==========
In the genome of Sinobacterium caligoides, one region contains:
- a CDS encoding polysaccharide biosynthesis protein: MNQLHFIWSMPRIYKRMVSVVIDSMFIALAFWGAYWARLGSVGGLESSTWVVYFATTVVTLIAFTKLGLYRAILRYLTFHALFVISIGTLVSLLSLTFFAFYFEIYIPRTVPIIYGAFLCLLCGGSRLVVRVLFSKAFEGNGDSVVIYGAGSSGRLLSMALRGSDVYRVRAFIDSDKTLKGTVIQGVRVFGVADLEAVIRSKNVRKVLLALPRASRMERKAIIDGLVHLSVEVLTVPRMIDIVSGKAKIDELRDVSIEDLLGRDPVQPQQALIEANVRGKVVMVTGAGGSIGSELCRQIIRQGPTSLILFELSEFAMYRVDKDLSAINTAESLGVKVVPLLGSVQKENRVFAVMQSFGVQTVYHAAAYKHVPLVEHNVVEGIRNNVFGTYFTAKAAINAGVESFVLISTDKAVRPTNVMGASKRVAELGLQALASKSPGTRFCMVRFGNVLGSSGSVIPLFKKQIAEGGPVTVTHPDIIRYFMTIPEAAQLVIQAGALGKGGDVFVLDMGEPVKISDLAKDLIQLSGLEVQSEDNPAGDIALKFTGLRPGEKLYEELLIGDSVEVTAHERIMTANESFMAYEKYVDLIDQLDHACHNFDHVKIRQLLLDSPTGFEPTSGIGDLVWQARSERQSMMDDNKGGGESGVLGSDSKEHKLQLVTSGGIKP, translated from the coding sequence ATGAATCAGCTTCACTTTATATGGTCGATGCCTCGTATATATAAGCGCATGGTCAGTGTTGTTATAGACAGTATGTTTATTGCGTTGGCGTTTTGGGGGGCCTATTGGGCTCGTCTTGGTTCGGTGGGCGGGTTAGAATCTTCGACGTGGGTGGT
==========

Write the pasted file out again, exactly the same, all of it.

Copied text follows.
In the genome of Sinobacterium caligoides, one region contains:
- a CDS encoding polysaccharide biosynthesis protein: MNQLHFIWSMPRIYKRMVSVVIDSMFIALAFWGAYWARLGSVGGLESSTWVVYFATTVVTLIAFTKLGLYRAILRYLTFHALFVISIGTLVSLLSLTFFAFYFEIYIPRTVPIIYGAFLCLLCGGSRLVVRVLFSKAFEGNGDSVVIYGAGSSGRLLSMALRGSDVYRVRAFIDSDKTLKGTVIQGVRVFGVADLEAVIRSKNVRKVLLALPRASRMERKAIIDGLVHLSVEVLTVPRMIDIVSGKAKIDELRDVSIEDLLGRDPVQPQQALIEANVRGKVVMVTGAGGSIGSELCRQIIRQGPTSLILFELSEFAMYRVDKDLSAINTAESLGVKVVPLLGSVQKENRVFAVMQSFGVQTVYHAAAYKHVPLVEHNVVEGIRNNVFGTYFTAKAAINAGVESFVLISTDKAVRPTNVMGASKRVAELGLQALASKSPGTRFCMVRFGNVLGSSGSVIPLFKKQIAEGGPVTVTHPDIIRYFMTIPEAAQLVIQAGALGKGGDVFVLDMGEPVKISDLAKDLIQLSGLEVQSEDNPAGDIALKFTGLRPGEKLYEELLIGDSVEVTAHERIMTANESFMAYEKYVDLIDQLDHACHNFDHVKIRQLLLDSPTGFEPTSGIGDLVWQARSERQSMMDDNKGGGESGVLGSDSKEHKLQLVTSGGIKP, translated from the coding sequence ATGAATCAGCTTCACTTTATATGGTCGATGCCTCGTATATATAAGCGCATGGTCAGTGTTGTTATAGACAGTATGTTTATTGCGTTGGCGTTTTGGGGGGCCTATTGGGCTCGTCTTGGTTCGGTGGGCGGGTTAGAATCTTCGACGTGGGTGGT